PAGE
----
Review the following dates to understand the U.S. EMV migration deadlines:
- Beginning October 1, 2012 (Visa) and October 1, 2013 (MasterCard and American Express), opportunity to reduce expense of annual PCI-DSS recertification
- October 1, 2015: Liability shift for any in-store POS fraudulent transactions on non-EMV compatible terminals
- October 2020: Forecourt liability shifts for fraudulent transactions on non-EMV compatible terminals
The EMV liability shift dates provide an end date for merchants to transition their POS systems to accept EMV chip cards. The goal of these dates is to integrate a new standard of security to protect customers from fraud when purchasing items and services at any establishment.
When it comes to c-stores, the EMV compliance date can mean much more than not being liable for chargeback costs. As being EMV compliant becomes part of the industry standard, customers will expect this level of security like restaurant grades and food quality guidelines. However, since becoming EMV certified is a long process, it is essential for any business to start their migration toward EMV compliance before the EMV liability shift dates come closer.
When the EMV compliance deadline arrives, merchants that have not updated their equipment to accept EMV chip cards will have to handle the costs of chargebacks. This means, unprotected transactions will be the financial burden of the individual c-store owner versus the credit card companies like Visa and MasterCard. And since these chargeback bills have a history of being costly, ensuring your business is compliant by the US EMV migration deadline is a pivotal to avoiding more expensive bills.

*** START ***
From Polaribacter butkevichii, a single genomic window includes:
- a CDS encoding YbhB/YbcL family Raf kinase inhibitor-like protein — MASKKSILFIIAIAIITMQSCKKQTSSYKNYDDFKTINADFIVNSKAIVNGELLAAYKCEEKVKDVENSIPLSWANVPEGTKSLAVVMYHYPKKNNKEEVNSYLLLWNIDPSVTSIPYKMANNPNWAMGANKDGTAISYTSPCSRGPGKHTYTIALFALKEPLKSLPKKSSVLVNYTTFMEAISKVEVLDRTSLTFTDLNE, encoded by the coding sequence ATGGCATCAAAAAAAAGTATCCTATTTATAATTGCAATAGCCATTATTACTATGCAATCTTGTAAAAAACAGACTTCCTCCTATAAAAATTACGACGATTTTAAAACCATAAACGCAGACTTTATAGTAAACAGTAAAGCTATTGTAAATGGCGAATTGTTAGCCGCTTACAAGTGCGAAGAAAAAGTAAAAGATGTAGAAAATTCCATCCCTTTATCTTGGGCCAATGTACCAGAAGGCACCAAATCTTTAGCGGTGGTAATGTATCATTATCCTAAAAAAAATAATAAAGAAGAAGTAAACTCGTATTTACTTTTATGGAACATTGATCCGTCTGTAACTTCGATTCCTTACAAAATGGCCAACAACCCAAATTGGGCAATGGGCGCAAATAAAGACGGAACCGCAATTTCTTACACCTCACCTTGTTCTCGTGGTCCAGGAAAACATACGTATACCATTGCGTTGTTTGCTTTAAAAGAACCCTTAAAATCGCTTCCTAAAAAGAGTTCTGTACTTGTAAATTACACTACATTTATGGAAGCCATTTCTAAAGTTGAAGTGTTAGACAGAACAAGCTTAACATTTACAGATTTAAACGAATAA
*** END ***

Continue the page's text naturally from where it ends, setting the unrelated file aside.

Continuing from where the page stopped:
While most large petroleum retailers are shifting their business via the U.S. EMV migration deadlines, there continues to be questions in the industry press enquiring whether the timeline will hold. To avoid confusion, the card associations have made clear and public statements that will be no intention of moving the EMV compliance deadline.
Three of these quotes are highlighted below:
“We will keep our liability shift dates – to help maintain this momentum and address the larger fraud threat. As we’ve seen recently, the fraudsters will not delay their activities. Any delay in the liability shift dates would potentially increase the U.S.’ disproportionate share of the world’s fraud losses.”
- Chris McWilton, President, North America, MasterCard
Jan 8, 2014 letter to financial institutions, merchants, and consumers
“In 2011, we had announced a plan to migrate the U.S. to EMV technology through a liability shift beginning in October 2015 and we have reaffirmed these dates. EMV, to be clear, would potentially eliminate the ability to reproduce the card and thereby reduce if not eliminate counterfeit fraud at the point of sale.”
- Charlie Scharff, CEO, Visa
Jan 30, 2014 Q1 Earnings Release
"It's important that we get the chip out there as quickly as possible.” Further reiterating the 2017 deadlines stating that the announcement provided “adequate time to plan for terminal replacements.”
- Ellen Richey, Chief Enterprise Risk Officer and Chief Legal Officer, Visa
May 28, 2014 interview with CSP (Visa Holds EMV Stance)
Not planning how your business will migrate toward being EMV compliant can end up being expensive. Though it is a business asset to have EMV compliant equipment, it is important to study on the subject and understand what your true needs are. Secondly, once you have identified your key true needs, finding a business that will cater to those needs is essential to having a smooth migration. Lastly, making these updates before the EMV compliance deadline is important to save your business a great deal of money from such a common crime - theft. To plan out your EMV migration, Gilbarco Veeder-Root offers plenty of information and tools.